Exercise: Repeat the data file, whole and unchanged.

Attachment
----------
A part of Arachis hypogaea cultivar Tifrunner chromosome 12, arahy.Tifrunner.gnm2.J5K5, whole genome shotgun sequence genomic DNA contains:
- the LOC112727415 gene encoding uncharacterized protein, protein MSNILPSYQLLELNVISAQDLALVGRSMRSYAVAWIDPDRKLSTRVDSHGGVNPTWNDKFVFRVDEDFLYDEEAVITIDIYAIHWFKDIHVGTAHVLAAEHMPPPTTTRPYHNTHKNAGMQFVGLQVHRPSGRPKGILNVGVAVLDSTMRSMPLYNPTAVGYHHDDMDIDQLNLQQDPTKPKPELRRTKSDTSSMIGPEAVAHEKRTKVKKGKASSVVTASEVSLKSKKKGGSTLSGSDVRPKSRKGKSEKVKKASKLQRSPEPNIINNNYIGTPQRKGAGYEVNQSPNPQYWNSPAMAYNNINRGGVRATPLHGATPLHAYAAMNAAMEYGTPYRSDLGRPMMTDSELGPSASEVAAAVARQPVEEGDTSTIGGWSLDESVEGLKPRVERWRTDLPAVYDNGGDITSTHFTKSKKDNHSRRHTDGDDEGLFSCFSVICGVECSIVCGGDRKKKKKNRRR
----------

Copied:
A part of Arachis hypogaea cultivar Tifrunner chromosome 12, arahy.Tifrunner.gnm2.J5K5, whole genome shotgun sequence genomic DNA contains:
- the LOC112727415 gene encoding uncharacterized protein, protein MSNILPSYQLLELNVISAQDLALVGRSMRSYAVAWIDPDRKLSTRVDSHGGVNPTWNDKFVFRVDEDFLYDEEAVITIDIYAIHWFKDIHVGTAHVLAAEHMPPPTTTRPYHNTHKNAGMQFVGLQVHRPSGRPKGILNVGVAVLDSTMRSMPLYNPTAVGYHHDDMDIDQLNLQQDPTKPKPELRRTKSDTSSMIGPEAVAHEKRTKVKKGKASSVVTASEVSLKSKKKGGSTLSGSDVRPKSRKGKSEKVKKASKLQRSPEPNIINNNYIGTPQRKGAGYEVNQSPNPQYWNSPAMAYNNINRGGVRATPLHGATPLHAYAAMNAAMEYGTPYRSDLGRPMMTDSELGPSASEVAAAVARQPVEEGDTSTIGGWSLDESVEGLKPRVERWRTDLPAVYDNGGDITSTHFTKSKKDNHSRRHTDGDDEGLFSCFSVICGVECSIVCGGDRKKKKKNRRR